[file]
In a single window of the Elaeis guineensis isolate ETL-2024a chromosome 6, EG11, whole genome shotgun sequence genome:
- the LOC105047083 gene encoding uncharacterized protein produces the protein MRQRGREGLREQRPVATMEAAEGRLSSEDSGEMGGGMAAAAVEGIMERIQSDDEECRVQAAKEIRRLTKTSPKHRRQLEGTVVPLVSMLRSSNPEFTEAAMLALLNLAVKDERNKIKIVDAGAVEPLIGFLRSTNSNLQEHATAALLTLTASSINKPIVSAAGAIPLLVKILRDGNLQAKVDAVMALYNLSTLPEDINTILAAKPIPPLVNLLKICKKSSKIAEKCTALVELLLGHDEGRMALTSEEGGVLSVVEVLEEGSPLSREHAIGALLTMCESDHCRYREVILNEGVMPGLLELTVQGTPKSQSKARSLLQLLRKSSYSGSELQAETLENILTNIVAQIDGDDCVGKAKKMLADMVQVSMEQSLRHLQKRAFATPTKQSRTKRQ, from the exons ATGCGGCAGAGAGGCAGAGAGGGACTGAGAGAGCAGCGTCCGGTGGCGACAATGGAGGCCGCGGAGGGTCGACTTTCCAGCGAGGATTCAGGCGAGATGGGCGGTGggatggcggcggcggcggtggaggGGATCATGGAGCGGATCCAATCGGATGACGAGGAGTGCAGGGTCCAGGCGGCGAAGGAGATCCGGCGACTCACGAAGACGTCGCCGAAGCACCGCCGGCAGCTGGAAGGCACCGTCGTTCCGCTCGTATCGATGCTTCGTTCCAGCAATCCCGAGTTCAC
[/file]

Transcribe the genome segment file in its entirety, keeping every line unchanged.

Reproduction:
In a single window of the Elaeis guineensis isolate ETL-2024a chromosome 6, EG11, whole genome shotgun sequence genome:
- the LOC105047083 gene encoding uncharacterized protein produces the protein MRQRGREGLREQRPVATMEAAEGRLSSEDSGEMGGGMAAAAVEGIMERIQSDDEECRVQAAKEIRRLTKTSPKHRRQLEGTVVPLVSMLRSSNPEFTEAAMLALLNLAVKDERNKIKIVDAGAVEPLIGFLRSTNSNLQEHATAALLTLTASSINKPIVSAAGAIPLLVKILRDGNLQAKVDAVMALYNLSTLPEDINTILAAKPIPPLVNLLKICKKSSKIAEKCTALVELLLGHDEGRMALTSEEGGVLSVVEVLEEGSPLSREHAIGALLTMCESDHCRYREVILNEGVMPGLLELTVQGTPKSQSKARSLLQLLRKSSYSGSELQAETLENILTNIVAQIDGDDCVGKAKKMLADMVQVSMEQSLRHLQKRAFATPTKQSRTKRQ, from the exons ATGCGGCAGAGAGGCAGAGAGGGACTGAGAGAGCAGCGTCCGGTGGCGACAATGGAGGCCGCGGAGGGTCGACTTTCCAGCGAGGATTCAGGCGAGATGGGCGGTGggatggcggcggcggcggtggaggGGATCATGGAGCGGATCCAATCGGATGACGAGGAGTGCAGGGTCCAGGCGGCGAAGGAGATCCGGCGACTCACGAAGACGTCGCCGAAGCACCGCCGGCAGCTGGAAGGCACCGTCGTTCCGCTCGTATCGATGCTTCGTTCCAGCAATCCCGAGTTCAC